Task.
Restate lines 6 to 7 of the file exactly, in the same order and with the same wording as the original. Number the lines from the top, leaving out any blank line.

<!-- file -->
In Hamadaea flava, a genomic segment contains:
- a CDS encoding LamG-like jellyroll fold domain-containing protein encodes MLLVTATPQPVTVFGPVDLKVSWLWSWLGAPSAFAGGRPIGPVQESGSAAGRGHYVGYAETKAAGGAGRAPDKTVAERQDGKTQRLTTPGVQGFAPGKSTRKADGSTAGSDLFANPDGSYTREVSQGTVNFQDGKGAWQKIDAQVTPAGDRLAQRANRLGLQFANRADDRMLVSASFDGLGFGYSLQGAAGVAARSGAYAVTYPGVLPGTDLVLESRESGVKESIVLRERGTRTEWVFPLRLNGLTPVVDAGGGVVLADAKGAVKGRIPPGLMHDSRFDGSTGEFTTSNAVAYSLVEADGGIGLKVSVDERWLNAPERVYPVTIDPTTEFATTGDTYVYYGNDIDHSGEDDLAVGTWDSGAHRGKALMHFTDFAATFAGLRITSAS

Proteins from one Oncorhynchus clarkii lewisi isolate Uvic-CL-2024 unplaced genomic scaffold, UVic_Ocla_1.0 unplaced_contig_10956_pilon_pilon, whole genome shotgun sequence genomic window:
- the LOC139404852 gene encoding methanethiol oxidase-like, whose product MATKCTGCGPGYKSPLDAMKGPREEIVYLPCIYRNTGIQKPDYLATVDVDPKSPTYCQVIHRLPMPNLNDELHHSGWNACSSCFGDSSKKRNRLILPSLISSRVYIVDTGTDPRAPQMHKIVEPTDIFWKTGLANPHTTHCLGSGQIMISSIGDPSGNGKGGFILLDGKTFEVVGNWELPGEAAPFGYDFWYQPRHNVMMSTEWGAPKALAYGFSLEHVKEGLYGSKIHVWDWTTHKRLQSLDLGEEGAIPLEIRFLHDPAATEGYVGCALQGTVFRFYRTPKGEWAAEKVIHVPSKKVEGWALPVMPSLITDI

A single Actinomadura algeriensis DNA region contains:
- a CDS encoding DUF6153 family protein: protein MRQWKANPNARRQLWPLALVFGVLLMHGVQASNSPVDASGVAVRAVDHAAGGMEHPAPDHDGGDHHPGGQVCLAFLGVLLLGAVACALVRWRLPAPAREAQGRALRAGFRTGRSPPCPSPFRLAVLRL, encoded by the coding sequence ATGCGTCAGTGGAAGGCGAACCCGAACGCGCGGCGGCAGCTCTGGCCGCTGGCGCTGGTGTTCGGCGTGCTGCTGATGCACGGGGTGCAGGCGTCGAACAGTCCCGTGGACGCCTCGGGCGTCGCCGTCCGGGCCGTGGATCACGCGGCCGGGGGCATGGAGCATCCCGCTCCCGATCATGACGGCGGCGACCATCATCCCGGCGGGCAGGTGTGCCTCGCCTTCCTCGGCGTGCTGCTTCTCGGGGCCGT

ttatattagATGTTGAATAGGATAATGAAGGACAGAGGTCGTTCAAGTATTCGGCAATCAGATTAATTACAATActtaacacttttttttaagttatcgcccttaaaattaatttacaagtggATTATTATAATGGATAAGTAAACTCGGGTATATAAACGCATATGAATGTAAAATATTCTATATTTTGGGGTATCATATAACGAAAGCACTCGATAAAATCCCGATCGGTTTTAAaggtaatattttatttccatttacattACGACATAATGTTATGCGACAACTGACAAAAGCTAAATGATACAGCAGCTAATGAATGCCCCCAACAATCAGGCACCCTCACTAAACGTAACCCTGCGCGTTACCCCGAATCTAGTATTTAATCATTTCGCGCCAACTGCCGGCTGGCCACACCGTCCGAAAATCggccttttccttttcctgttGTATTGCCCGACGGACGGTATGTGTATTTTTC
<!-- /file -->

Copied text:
- a CDS encoding DUF6153 family protein: protein MRQWKANPNARRQLWPLALVFGVLLMHGVQASNSPVDASGVAVRAVDHAAGGMEHPAPDHDGGDHHPGGQVCLAFLGVLLLGAVACALVRWRLPAPAREAQGRALRAGFRTGRSPPCPSPFRLAVLRL, encoded by the coding sequence ATGCGTCAGTGGAAGGCGAACCCGAACGCGCGGCGGCAGCTCTGGCCGCTGGCGCTGGTGTTCGGCGTGCTGCTGATGCACGGGGTGCAGGCGTCGAACAGTCCCGTGGACGCCTCGGGCGTCGCCGTCCGGGCCGTGGATCACGCGGCCGGGGGCATGGAGCATCCCGCTCCCGATCATGACGGCGGCGACCATCATCCCGGCGGGCAGGTGTGCCTCGCCTTCCTCGGCGTGCTGCTTCTCGGGGCCGT

ttatattagATGTTGAATAGGATAATGAAGGACAGAGGTCGTTCAAGTATTCGGCAATCAGATTAATTACAATActtaacacttttttttaagttatcgcccttaaaattaatttacaagtggATTATTATAATGGATAAGTAAACTCGGGTATATAAACGCATATGAATGTAAAATATTCTATATTTTGGGGTATCATATAACGAAAGCACTCGATAAAATCCCGATCGGTTTTAAaggtaatattttatttccatttacattACGACATAATGTTATGCGACAACTGACAAAAGCTAAATGATACAGCAGCTAATGAATGCCCCCAACAATCAGGCACCCTCACTAAACGTAACCCTGCGCGTTACCCCGAATCTAGTATTTAATCATTTCGCGCCAACTGCCGGCTGGCCACACCGTCCGAAAATCggccttttccttttcctgttGTATTGCCCGACGGACGGTATGTGTATTTTTC